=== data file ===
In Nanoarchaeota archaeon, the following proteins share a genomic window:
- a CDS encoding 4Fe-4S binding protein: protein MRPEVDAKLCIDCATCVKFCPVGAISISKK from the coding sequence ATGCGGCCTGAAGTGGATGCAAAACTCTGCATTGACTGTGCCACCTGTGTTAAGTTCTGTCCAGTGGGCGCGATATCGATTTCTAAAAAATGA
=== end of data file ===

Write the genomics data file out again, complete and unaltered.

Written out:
In Nanoarchaeota archaeon, the following proteins share a genomic window:
- a CDS encoding 4Fe-4S binding protein: protein MRPEVDAKLCIDCATCVKFCPVGAISISKK from the coding sequence ATGCGGCCTGAAGTGGATGCAAAACTCTGCATTGACTGTGCCACCTGTGTTAAGTTCTGTCCAGTGGGCGCGATATCGATTTCTAAAAAATGA